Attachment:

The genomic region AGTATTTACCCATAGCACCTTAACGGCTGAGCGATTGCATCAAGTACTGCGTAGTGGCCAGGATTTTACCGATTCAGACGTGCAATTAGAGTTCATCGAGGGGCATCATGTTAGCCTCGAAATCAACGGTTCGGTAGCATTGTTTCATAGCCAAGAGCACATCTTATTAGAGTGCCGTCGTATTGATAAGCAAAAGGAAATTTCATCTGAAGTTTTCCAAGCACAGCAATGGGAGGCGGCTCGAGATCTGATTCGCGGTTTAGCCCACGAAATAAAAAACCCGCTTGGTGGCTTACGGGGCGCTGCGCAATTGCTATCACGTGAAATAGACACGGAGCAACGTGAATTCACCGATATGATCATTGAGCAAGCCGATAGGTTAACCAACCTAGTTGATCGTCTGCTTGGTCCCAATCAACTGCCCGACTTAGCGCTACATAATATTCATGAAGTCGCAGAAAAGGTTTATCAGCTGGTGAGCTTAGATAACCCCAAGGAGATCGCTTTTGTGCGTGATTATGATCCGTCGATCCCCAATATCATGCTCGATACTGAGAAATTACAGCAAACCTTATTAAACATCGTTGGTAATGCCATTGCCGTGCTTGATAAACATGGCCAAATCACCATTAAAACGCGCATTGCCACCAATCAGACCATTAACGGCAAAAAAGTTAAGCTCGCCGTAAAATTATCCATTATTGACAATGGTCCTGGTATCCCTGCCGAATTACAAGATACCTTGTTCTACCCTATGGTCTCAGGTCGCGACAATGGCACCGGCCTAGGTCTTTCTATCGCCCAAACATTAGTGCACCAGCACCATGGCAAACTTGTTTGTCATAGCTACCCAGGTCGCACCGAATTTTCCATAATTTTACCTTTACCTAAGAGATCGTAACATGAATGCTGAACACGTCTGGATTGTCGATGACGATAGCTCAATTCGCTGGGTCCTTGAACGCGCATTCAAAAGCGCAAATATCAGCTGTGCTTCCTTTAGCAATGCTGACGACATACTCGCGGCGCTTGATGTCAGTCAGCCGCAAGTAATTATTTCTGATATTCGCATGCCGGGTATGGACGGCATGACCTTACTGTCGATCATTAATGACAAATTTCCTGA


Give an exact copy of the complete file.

The genomic region AGTATTTACCCATAGCACCTTAACGGCTGAGCGATTGCATCAAGTACTGCGTAGTGGCCAGGATTTTACCGATTCAGACGTGCAATTAGAGTTCATCGAGGGGCATCATGTTAGCCTCGAAATCAACGGTTCGGTAGCATTGTTTCATAGCCAAGAGCACATCTTATTAGAGTGCCGTCGTATTGATAAGCAAAAGGAAATTTCATCTGAAGTTTTCCAAGCACAGCAATGGGAGGCGGCTCGAGATCTGATTCGCGGTTTAGCCCACGAAATAAAAAACCCGCTTGGTGGCTTACGGGGCGCTGCGCAATTGCTATCACGTGAAATAGACACGGAGCAACGTGAATTCACCGATATGATCATTGAGCAAGCCGATAGGTTAACCAACCTAGTTGATCGTCTGCTTGGTCCCAATCAACTGCCCGACTTAGCGCTACATAATATTCATGAAGTCGCAGAAAAGGTTTATCAGCTGGTGAGCTTAGATAACCCCAAGGAGATCGCTTTTGTGCGTGATTATGATCCGTCGATCCCCAATATCATGCTCGATACTGAGAAATTACAGCAAACCTTATTAAACATCGTTGGTAATGCCATTGCCGTGCTTGATAAACATGGCCAAATCACCATTAAAACGCGCATTGCCACCAATCAGACCATTAACGGCAAAAAAGTTAAGCTCGCCGTAAAATTATCCATTATTGACAATGGTCCTGGTATCCCTGCCGAATTACAAGATACCTTGTTCTACCCTATGGTCTCAGGTCGCGACAATGGCACCGGCCTAGGTCTTTCTATCGCCCAAACATTAGTGCACCAGCACCATGGCAAACTTGTTTGTCATAGCTACCCAGGTCGCACCGAATTTTCCATAATTTTACCTTTACCTAAGAGATCGTAACATGAATGCTGAACACGTCTGGATTGTCGATGACGATAGCTCAATTCGCTGGGTCCTTGAACGCGCATTCAAAAGCGCAAATATCAGCTGTGCTTCCTTTAGCAATGCTGACGACATACTCGCGGCGCTTGATGTCAGTCAGCCGCAAGTAATTATTTCTGATATTCGCATGCCGGGTATGGACGGCATGACCTTACTGTCGATCATTAATGACAAATTTCCTGA